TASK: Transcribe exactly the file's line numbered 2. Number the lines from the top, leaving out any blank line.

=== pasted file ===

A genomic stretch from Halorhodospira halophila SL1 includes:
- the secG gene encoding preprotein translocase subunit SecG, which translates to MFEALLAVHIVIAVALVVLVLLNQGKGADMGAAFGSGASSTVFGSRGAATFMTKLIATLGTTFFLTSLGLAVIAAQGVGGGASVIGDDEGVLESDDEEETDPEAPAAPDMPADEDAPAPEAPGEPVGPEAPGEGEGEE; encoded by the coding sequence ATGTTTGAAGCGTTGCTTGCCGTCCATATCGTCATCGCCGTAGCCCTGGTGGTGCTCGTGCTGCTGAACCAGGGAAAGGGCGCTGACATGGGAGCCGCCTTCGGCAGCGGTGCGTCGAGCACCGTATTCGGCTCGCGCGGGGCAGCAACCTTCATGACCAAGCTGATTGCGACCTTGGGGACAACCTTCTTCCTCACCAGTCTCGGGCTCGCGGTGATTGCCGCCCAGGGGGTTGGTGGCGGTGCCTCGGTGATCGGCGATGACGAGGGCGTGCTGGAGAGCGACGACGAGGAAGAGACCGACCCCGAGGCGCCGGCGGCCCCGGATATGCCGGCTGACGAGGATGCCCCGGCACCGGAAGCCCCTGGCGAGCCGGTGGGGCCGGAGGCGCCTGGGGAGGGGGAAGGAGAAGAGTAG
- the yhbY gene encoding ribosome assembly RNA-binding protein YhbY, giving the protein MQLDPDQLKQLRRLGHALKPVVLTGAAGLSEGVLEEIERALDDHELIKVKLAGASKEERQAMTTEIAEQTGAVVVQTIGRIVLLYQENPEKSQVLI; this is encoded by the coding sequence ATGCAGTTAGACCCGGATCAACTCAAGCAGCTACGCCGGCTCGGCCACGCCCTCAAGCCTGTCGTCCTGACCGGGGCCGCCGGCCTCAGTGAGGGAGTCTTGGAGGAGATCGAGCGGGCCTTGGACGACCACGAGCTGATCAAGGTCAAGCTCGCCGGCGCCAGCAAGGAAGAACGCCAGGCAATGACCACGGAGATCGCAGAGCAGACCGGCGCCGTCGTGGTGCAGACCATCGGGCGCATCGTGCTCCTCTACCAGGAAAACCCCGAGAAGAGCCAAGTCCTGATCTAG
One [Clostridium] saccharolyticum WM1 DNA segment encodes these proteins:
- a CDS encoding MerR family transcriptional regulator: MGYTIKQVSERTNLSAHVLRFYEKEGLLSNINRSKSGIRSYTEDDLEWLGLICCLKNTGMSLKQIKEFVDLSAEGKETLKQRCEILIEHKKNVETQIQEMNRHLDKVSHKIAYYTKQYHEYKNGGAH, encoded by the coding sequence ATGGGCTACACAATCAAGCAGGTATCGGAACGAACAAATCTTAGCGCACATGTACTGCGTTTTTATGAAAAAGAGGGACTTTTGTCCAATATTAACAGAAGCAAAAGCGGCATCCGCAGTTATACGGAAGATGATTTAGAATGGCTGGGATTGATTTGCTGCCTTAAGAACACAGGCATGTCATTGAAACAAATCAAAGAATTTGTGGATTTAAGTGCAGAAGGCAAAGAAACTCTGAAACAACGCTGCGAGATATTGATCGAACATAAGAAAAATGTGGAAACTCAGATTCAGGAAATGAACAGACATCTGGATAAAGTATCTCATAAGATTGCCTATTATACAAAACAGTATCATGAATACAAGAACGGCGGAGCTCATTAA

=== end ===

- the secG gene encoding preprotein translocase subunit SecG, which translates to MFEALLAVHIVIAVALVVLVLLNQGKGADMGAAFGSGASSTVFGSRGAATFMTKLIATLGTTFFLTSLGLAVIAAQGVGGGASVIGDDEGVLESDDEEETDPEAPAAPDMPADEDAPAPEAPGEPVGPEAPGEGEGEE; encoded by the coding sequence ATGTTTGAAGCGTTGCTTGCCGTCCATATCGTCATCGCCGTAGCCCTGGTGGTGCTCGTGCTGCTGAACCAGGGAAAGGGCGCTGACATGGGAGCCGCCTTCGGCAGCGGTGCGTCGAGCACCGTATTCGGCTCGCGCGGGGCAGCAACCTTCATGACCAAGCTGATTGCGACCTTGGGGACAACCTTCTTCCTCACCAGTCTCGGGCTCGCGGTGATTGCCGCCCAGGGGGTTGGTGGCGGTGCCTCGGTGATCGGCGATGACGAGGGCGTGCTGGAGAGCGACGACGAGGAAGAGACCGACCCCGAGGCGCCGGCGGCCCCGGATATGCCGGCTGACGAGGATGCCCCGGCACCGGAAGCCCCTGGCGAGCCGGTGGGGCCGGAGGCGCCTGGGGAGGGGGAAGGAGAAGAGTAG